A friend asked “I am an amateur photographer. What do I need to do to turn my hobby into professional photography?” I feel a bit guilty in this context since I have been telling him that he is really a very talented photographer. So now I have to own up to it. Here are some disorganised suggestions, tips and advice.

A rusty old lock and bolt at the medieval chateau
A rusty old lock and bolt at the medieval chateau

Think about what kind of photography you want to do.

Is it advertising? Fashion? Reportage? Travel? Wildlife? Etc

Then think about who buys that kind of photography.

Then try and make a sale.

For example: If your chosen niche is editorial food and drink photography then look at the magazine that publish that kind of material. You could, for example, make a pitch to one of the publications for something that you have. Say for instance you have a lovely set of mushroom photographs you could pitch a mushroom article to a food journal.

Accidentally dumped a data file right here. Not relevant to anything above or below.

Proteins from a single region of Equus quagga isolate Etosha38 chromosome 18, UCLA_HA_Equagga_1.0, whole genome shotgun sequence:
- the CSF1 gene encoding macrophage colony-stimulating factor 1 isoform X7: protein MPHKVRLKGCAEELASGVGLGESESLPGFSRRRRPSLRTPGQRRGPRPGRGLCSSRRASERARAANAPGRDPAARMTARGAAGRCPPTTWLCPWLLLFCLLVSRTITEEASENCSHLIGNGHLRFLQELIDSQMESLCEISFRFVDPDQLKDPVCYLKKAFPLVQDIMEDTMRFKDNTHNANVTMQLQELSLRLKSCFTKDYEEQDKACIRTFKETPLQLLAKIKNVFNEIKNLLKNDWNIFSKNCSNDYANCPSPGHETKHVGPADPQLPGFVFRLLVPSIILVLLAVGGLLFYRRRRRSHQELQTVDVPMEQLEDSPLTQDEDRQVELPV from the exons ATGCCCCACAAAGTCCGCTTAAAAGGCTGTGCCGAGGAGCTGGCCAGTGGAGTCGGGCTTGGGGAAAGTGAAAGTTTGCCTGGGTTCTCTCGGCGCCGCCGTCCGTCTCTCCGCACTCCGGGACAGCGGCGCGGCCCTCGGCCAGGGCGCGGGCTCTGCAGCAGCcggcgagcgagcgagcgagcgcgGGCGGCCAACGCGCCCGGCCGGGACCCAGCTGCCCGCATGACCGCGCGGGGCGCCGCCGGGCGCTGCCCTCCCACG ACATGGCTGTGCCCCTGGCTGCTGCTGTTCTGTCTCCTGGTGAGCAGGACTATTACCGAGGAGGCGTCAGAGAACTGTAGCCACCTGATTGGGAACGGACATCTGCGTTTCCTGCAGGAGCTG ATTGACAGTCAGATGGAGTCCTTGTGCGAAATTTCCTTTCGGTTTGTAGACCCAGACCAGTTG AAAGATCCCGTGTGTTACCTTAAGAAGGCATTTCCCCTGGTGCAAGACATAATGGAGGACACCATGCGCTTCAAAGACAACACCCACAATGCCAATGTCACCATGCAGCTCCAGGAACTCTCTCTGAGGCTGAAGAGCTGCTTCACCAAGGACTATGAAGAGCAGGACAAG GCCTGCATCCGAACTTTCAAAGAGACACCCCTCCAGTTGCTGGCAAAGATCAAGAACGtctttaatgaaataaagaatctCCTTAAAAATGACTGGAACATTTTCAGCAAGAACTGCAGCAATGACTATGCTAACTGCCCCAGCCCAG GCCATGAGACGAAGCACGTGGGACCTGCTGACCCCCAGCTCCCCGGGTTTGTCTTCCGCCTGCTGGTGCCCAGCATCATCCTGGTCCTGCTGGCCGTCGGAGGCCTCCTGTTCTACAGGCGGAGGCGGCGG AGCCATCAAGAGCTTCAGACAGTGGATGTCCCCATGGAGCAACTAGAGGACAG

However, one of the first things you need to do is to understand the technical requirements for “professional” photograph. This of course not very well defined and it is changing all the time, and depends on the buyer. (One thing you should seriously consider is not shoot jpeg but instead use raw.)

A very good place to look to start understanding technical requirements are stock photo agencies contributor requirements (stock photography submission guidelines). Here are a few to get you going:

Testing the waters by contributing your images to a stock photography site like Alamy is a good way to start getting the feel for it. But be aware: there is huge competition (and poor prices) in stock photography today, so do not set your expectations high in terms of what you will sell.

One other useful thing to do is to read photo magazines and books. A few “photo business” oriented photography books that can be worth your while:

Business

Photography

Organisation

Hope that helps, as Matt Cutts says.

Do you have more tips and suggestions? Write a comment!

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